Find again highlights the importance of Bexley’s larger semi-natural habitats as homes and migration refuelling sites for less common wildlife.
Report by Ralph Todd
August sees autumn bird migration well underway with many waders and songbirds moving south from their northern/European breeding grounds – many thousands stop off in UK to refuel before continuing their journey. This past week there have been some interesting records around London of unusual species, pied and spotted flycatchers, barred warbler and wryneck to name just a few.
Local birdwatcher, Ian Stewart having found a redstart at Sidcup Place, and a larger than normal flock of warblers in Foots Cray Meadows, decided to have a search of Crayford Marshes to see if anything unusual had turned up there – his efforts paid off on Wednesday 2nd September as he found two whinchats and best of all a single Wryneck (Jynx torquilla) which flew up as he rode along the river wall near Erith Yacht club. We don’t know how long the bird had been around but fortunately it stayed overnight being seen by other regular local birders, Steve Carter and Ralph Todd.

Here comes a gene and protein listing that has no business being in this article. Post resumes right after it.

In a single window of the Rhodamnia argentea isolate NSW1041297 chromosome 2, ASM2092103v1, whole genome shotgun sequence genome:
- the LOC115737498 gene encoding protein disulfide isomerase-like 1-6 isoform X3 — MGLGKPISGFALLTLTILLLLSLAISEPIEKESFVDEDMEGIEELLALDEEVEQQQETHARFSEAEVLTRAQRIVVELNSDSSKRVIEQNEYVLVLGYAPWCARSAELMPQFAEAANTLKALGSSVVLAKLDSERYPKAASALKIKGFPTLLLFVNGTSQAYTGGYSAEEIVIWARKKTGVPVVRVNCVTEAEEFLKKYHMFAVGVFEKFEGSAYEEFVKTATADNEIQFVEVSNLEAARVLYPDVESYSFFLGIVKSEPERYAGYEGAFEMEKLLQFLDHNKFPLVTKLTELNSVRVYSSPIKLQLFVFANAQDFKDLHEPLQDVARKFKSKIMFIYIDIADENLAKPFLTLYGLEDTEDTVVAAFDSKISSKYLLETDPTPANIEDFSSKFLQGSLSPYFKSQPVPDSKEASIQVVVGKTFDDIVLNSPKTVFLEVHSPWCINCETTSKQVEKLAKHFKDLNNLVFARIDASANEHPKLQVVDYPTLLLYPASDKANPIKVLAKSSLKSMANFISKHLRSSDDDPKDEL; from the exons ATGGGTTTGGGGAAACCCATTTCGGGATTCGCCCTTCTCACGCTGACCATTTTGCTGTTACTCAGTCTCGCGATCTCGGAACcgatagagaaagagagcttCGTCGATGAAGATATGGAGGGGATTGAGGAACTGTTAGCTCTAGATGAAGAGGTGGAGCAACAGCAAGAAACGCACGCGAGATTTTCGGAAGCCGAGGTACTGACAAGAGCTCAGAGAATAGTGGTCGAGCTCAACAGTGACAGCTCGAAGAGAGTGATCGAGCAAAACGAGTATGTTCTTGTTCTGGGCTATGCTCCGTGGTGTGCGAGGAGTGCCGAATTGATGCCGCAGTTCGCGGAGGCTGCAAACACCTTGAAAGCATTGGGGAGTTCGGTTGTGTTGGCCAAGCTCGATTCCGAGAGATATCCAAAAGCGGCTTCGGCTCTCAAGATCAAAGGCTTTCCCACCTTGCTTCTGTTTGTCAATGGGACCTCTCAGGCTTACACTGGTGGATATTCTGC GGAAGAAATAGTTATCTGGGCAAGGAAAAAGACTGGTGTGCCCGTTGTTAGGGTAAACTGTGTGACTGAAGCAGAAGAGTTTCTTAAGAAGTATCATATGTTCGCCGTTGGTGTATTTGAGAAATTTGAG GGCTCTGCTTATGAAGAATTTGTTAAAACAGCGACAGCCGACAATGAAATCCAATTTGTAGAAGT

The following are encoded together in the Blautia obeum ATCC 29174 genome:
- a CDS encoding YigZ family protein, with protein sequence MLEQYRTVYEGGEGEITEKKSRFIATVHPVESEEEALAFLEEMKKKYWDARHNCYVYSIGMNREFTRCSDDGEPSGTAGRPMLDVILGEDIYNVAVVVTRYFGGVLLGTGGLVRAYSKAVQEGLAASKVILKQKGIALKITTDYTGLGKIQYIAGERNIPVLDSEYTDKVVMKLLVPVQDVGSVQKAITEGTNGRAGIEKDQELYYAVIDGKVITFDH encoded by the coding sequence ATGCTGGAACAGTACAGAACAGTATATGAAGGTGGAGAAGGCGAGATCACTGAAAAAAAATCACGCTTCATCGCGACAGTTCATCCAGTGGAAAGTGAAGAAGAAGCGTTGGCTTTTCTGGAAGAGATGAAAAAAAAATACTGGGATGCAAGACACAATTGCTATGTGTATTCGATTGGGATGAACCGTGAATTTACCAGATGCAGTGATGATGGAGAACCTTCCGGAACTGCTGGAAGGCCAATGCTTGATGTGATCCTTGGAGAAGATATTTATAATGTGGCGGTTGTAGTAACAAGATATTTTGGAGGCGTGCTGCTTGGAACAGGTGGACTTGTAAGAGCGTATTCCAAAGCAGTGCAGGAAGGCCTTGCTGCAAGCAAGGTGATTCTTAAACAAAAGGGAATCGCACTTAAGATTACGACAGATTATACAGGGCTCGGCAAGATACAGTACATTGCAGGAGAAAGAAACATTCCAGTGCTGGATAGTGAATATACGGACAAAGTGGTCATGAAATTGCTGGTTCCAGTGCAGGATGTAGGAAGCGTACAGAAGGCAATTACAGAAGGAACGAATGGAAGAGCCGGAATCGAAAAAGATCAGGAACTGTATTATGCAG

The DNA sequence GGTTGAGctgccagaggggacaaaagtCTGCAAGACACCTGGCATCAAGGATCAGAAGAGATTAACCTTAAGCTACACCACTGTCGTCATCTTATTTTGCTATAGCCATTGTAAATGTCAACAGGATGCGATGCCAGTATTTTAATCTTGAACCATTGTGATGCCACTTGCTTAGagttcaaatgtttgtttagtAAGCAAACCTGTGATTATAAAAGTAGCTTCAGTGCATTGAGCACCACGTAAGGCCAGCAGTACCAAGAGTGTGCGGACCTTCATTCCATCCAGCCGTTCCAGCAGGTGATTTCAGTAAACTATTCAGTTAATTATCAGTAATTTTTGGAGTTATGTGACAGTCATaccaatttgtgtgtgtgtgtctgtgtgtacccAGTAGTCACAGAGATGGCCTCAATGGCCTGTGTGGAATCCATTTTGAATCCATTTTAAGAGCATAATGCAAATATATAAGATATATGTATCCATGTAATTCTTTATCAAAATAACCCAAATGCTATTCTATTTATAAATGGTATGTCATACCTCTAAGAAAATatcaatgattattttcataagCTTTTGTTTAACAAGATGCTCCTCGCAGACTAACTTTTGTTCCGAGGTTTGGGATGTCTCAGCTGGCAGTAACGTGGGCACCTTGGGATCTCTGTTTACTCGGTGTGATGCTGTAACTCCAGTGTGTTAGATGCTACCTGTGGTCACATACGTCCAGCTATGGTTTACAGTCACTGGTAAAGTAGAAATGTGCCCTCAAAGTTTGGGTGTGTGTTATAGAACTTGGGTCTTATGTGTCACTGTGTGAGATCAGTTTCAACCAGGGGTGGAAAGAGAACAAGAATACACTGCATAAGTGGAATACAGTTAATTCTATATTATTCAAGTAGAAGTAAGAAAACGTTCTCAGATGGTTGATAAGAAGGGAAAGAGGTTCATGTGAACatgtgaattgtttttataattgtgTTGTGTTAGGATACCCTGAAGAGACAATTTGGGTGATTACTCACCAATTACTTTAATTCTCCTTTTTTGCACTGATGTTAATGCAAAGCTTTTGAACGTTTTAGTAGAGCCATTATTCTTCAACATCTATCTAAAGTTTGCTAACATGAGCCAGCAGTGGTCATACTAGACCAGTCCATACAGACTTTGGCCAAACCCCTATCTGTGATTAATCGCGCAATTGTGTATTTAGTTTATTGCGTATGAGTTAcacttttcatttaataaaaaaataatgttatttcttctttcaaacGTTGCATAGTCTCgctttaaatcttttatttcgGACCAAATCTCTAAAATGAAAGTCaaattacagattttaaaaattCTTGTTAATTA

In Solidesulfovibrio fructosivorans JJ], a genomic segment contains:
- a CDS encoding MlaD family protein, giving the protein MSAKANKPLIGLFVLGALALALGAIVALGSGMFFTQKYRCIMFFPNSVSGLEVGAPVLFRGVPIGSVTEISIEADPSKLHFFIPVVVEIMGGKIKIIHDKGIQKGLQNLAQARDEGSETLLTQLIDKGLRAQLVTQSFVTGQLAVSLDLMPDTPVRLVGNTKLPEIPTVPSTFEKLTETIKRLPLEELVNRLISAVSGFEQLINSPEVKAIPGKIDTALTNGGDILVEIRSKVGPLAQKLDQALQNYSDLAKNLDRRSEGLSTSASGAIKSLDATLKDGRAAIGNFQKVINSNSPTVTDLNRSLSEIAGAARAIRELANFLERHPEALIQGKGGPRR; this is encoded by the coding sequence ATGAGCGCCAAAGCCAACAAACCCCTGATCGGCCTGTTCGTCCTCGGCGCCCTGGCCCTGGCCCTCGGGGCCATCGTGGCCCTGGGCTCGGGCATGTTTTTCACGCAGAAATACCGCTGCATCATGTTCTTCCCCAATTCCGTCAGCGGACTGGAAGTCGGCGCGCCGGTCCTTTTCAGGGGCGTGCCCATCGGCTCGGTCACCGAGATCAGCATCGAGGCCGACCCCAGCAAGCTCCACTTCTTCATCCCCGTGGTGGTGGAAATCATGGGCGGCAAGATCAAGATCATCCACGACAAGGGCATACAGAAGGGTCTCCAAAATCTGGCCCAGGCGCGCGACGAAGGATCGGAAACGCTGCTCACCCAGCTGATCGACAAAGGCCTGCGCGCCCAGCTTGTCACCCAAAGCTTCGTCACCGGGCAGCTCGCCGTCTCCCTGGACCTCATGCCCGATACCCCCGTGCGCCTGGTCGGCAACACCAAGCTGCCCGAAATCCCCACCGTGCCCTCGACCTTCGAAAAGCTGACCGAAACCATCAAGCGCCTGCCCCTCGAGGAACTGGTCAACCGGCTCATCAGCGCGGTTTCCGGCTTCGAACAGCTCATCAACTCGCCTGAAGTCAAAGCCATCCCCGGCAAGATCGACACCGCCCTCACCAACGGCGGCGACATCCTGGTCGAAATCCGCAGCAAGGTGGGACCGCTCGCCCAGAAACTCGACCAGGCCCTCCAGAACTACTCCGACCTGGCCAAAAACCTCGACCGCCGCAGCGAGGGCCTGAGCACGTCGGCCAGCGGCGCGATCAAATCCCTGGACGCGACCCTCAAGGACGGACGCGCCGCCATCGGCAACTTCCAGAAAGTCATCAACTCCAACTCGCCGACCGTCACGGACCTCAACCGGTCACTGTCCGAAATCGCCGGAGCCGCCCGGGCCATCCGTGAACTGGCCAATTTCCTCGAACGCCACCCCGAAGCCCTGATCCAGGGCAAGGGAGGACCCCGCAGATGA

The photographs below were taken around 4pm in the afternoon, the bird looked settled feeding around the bushes alongside the river so there is every chance it could stay around for a few days before continuing its journey south to Africa where it winters.
Wryneck is a member of the woodpecker family and is often very elusive, remaining within the heart of a bush or feeding on the ground amongst longer grass, favourite food is ants, it is now almost extinct as a breeding bird in UK where they used to favour orchards and open country, indeed they used to breed in Bexley until the early 1950’s. The last record was of one bird at Foots cray Meadows in August/September 1993.
According to the RSPB, only around 280 individuals of this now red-listed species pass through the UK annually.